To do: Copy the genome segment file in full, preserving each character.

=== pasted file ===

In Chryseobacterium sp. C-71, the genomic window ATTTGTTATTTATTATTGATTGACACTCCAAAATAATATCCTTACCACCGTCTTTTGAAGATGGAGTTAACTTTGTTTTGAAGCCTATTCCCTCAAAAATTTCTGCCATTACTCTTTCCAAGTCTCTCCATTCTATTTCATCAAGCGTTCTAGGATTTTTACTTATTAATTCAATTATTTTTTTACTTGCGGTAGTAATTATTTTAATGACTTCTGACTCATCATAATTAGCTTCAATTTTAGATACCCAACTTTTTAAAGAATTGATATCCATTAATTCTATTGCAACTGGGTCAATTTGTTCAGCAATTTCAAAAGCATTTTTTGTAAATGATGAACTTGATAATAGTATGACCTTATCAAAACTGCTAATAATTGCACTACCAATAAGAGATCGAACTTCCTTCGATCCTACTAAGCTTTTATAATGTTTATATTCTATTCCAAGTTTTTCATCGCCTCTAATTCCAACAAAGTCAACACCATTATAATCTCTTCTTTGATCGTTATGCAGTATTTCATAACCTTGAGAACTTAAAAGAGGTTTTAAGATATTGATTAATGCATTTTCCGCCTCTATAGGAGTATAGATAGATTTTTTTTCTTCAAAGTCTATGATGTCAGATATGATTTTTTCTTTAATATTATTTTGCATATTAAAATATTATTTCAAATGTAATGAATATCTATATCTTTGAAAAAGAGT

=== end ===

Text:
In Chryseobacterium sp. C-71, the genomic window ATTTGTTATTTATTATTGATTGACACTCCAAAATAATATCCTTACCACCGTCTTTTGAAGATGGAGTTAACTTTGTTTTGAAGCCTATTCCCTCAAAAATTTCTGCCATTACTCTTTCCAAGTCTCTCCATTCTATTTCATCAAGCGTTCTAGGATTTTTACTTATTAATTCAATTATTTTTTTACTTGCGGTAGTAATTATTTTAATGACTTCTGACTCATCATAATTAGCTTCAATTTTAGATACCCAACTTTTTAAAGAATTGATATCCATTAATTCTATTGCAACTGGGTCAATTTGTTCAGCAATTTCAAAAGCATTTTTTGTAAATGATGAACTTGATAATAGTATGACCTTATCAAAACTGCTAATAATTGCACTACCAATAAGAGATCGAACTTCCTTCGATCCTACTAAGCTTTTATAATGTTTATATTCTATTCCAAGTTTTTCATCGCCTCTAATTCCAACAAAGTCAACACCATTATAATCTCTTCTTTGATCGTTATGCAGTATTTCATAACCTTGAGAACTTAAAAGAGGTTTTAAGATATTGATTAATGCATTTTCCGCCTCTATAGGAGTATAGATAGATTTTTTTTCTTCAAAGTCTATGATGTCAGATATGATTTTTTCTTTAATATTATTTTGCATATTAAAATATTATTTCAAATGTAATGAATATCTATATCTTTGAAAAAGAGT